General characteristics of liberal arts colleges
Liberal Education: An approach to college learning that empowers individuals and prepares them to deal
with complexity, diversity, and change. This approach emphasizes broad knowledge of the wider world
(e.g., science, culture, and society) as well as in-depth achievement in a specific field of interest. It helps
students develop a sense of social responsibility; strong intellectual and practical skills that span all major
fields of study, such as communication, analytical, and problem-solving skills; and the demonstrated
ability to apply knowledge and skills in real-world settings.
Liberal Arts College: A particular type of institution—often small, often residential—that facilitates close
interaction between faculty and students, and whose curriculum is grounded in the liberal arts disciplines.
(American Association of Colleges and Universities)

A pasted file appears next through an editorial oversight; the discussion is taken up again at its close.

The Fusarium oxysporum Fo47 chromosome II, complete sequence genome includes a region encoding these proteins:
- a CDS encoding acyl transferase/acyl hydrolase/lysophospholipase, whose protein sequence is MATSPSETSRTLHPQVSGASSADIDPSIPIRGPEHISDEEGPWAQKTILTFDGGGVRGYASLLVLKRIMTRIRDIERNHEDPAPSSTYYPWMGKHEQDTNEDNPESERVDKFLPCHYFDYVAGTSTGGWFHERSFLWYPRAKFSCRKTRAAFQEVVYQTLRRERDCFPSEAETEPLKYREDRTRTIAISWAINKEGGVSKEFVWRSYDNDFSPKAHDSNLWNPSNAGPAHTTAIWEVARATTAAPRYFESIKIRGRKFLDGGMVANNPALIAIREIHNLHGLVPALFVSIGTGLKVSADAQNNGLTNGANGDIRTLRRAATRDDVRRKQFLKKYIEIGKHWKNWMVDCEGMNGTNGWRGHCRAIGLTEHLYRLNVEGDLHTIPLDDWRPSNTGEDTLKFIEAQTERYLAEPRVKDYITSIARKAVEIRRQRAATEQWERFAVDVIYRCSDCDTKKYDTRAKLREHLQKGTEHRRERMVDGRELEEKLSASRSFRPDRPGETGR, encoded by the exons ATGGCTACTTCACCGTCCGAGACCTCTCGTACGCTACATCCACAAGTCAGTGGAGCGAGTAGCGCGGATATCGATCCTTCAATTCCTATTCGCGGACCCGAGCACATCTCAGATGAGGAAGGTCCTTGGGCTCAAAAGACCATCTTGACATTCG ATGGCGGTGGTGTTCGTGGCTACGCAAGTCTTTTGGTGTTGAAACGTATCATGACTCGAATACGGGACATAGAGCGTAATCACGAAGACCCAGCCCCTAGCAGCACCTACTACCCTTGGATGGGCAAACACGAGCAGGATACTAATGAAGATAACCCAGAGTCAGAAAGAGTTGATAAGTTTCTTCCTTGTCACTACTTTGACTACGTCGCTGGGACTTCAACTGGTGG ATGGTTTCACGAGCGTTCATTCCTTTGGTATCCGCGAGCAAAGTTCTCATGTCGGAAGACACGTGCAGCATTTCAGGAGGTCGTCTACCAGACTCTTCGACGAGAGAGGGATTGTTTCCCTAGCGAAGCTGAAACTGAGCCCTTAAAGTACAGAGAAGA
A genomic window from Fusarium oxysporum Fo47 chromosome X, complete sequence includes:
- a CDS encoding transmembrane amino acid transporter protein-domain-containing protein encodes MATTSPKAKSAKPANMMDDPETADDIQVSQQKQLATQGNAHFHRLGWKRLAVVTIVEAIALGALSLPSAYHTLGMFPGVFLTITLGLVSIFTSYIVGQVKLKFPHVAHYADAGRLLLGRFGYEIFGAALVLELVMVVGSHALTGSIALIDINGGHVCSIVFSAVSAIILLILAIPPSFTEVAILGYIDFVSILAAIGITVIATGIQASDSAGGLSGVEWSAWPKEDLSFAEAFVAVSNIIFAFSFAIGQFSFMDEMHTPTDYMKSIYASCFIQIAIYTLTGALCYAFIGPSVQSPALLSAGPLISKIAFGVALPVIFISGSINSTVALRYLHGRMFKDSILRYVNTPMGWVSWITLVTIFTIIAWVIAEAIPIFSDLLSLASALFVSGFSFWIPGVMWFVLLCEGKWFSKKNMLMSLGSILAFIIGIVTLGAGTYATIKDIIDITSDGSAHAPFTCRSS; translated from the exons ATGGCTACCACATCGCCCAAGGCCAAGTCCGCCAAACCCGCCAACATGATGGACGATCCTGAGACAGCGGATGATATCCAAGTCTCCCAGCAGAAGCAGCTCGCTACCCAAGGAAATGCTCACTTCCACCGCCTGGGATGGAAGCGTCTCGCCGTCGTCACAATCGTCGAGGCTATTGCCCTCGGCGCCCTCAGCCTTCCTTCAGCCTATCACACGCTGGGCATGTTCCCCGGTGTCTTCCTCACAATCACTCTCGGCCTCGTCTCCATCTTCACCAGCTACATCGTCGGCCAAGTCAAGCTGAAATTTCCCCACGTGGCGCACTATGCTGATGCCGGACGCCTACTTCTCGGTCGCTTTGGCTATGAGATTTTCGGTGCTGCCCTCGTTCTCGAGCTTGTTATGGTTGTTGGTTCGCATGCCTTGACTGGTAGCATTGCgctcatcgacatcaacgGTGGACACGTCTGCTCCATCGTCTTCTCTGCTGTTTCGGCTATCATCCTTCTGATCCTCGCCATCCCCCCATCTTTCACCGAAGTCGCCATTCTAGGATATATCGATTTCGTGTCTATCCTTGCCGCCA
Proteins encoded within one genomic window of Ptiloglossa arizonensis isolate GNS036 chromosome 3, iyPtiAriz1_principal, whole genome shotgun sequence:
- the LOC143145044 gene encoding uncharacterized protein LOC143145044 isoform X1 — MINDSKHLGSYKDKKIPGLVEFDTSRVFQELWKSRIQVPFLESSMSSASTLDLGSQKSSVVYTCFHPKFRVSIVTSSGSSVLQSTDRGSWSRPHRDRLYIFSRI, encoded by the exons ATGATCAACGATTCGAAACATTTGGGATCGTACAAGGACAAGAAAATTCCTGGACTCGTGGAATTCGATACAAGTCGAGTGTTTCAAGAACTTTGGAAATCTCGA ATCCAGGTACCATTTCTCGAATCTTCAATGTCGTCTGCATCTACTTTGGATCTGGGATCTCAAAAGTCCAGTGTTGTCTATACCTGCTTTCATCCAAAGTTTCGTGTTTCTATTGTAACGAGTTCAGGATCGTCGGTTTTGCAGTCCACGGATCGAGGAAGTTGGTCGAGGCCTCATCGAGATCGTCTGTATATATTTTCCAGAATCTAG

“Green Mountain College prepares students for fulfilling lives
by taking the goal of creating just and sustainable
societies as the unifying theme for its interdisciplinary
graduate and undergraduate liberal arts education. The
College fosters the ideals of environmental and personal
responsibility, civic engagement, entrepreneurial spirit, and
Achieving the sustainability mission
AASHE STARS Gold rating overall and #1in curriculum in the 2015 STARS index,
with 44% of undergraduate and 89% of graduate courses either including
sustainability or being sustainability focused.
Received the highest scores in the Princeton Review’s green schools categories
since the category was created. Rated #2 Greenest School in the country in
Consistently ranked in the top 15 of Sierra Magazine’s Cool Schools annual
In 2014, researchers from Oklahoma State University and Texas State
University interviewed our students and observed our classrooms “to